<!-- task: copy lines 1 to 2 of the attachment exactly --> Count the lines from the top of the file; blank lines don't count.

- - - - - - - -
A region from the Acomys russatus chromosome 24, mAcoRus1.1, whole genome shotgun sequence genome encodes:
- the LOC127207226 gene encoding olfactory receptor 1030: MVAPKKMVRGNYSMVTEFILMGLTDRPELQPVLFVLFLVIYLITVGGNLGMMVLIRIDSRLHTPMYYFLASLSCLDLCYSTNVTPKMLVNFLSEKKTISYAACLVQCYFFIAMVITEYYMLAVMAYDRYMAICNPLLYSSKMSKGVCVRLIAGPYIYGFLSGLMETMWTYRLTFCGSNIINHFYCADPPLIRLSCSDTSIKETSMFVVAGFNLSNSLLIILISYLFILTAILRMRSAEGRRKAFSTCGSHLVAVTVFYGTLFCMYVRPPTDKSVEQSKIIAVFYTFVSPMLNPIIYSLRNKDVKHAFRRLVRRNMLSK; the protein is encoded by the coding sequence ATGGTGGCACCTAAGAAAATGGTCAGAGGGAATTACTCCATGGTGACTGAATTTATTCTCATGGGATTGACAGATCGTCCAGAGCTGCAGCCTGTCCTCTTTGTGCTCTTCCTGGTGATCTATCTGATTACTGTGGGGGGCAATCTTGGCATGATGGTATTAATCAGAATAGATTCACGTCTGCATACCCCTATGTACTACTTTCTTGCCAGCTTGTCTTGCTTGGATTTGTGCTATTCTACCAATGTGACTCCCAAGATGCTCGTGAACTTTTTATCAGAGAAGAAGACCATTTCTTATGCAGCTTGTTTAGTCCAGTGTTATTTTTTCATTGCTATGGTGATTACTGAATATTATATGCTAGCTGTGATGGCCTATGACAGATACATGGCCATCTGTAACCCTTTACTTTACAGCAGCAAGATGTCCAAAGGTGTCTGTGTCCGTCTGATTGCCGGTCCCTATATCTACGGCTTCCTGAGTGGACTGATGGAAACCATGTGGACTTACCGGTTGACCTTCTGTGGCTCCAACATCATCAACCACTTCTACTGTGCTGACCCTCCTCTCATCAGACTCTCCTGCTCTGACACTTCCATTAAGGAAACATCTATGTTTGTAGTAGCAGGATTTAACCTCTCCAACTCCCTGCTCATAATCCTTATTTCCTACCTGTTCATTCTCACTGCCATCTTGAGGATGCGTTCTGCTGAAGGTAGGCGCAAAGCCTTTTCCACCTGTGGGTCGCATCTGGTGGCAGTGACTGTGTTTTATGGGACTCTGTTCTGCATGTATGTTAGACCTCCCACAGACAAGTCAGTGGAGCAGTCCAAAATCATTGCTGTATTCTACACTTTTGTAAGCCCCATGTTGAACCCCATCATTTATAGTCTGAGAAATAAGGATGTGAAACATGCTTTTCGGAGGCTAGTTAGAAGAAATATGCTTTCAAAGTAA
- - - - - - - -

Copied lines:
A region from the Acomys russatus chromosome 24, mAcoRus1.1, whole genome shotgun sequence genome encodes:
- the LOC127207226 gene encoding olfactory receptor 1030: MVAPKKMVRGNYSMVTEFILMGLTDRPELQPVLFVLFLVIYLITVGGNLGMMVLIRIDSRLHTPMYYFLASLSCLDLCYSTNVTPKMLVNFLSEKKTISYAACLVQCYFFIAMVITEYYMLAVMAYDRYMAICNPLLYSSKMSKGVCVRLIAGPYIYGFLSGLMETMWTYRLTFCGSNIINHFYCADPPLIRLSCSDTSIKETSMFVVAGFNLSNSLLIILISYLFILTAILRMRSAEGRRKAFSTCGSHLVAVTVFYGTLFCMYVRPPTDKSVEQSKIIAVFYTFVSPMLNPIIYSLRNKDVKHAFRRLVRRNMLSK; the protein is encoded by the coding sequence ATGGTGGCACCTAAGAAAATGGTCAGAGGGAATTACTCCATGGTGACTGAATTTATTCTCATGGGATTGACAGATCGTCCAGAGCTGCAGCCTGTCCTCTTTGTGCTCTTCCTGGTGATCTATCTGATTACTGTGGGGGGCAATCTTGGCATGATGGTATTAATCAGAATAGATTCACGTCTGCATACCCCTATGTACTACTTTCTTGCCAGCTTGTCTTGCTTGGATTTGTGCTATTCTACCAATGTGACTCCCAAGATGCTCGTGAACTTTTTATCAGAGAAGAAGACCATTTCTTATGCAGCTTGTTTAGTCCAGTGTTATTTTTTCATTGCTATGGTGATTACTGAATATTATATGCTAGCTGTGATGGCCTATGACAGATACATGGCCATCTGTAACCCTTTACTTTACAGCAGCAAGATGTCCAAAGGTGTCTGTGTCCGTCTGATTGCCGGTCCCTATATCTACGGCTTCCTGAGTGGACTGATGGAAACCATGTGGACTTACCGGTTGACCTTCTGTGGCTCCAACATCATCAACCACTTCTACTGTGCTGACCCTCCTCTCATCAGACTCTCCTGCTCTGACACTTCCATTAAGGAAACATCTATGTTTGTAGTAGCAGGATTTAACCTCTCCAACTCCCTGCTCATAATCCTTATTTCCTACCTGTTCATTCTCACTGCCATCTTGAGGATGCGTTCTGCTGAAGGTAGGCGCAAAGCCTTTTCCACCTGTGGGTCGCATCTGGTGGCAGTGACTGTGTTTTATGGGACTCTGTTCTGCATGTATGTTAGACCTCCCACAGACAAGTCAGTGGAGCAGTCCAAAATCATTGCTGTATTCTACACTTTTGTAAGCCCCATGTTGAACCCCATCATTTATAGTCTGAGAAATAAGGATGTGAAACATGCTTTTCGGAGGCTAGTTAGAAGAAATATGCTTTCAAAGTAA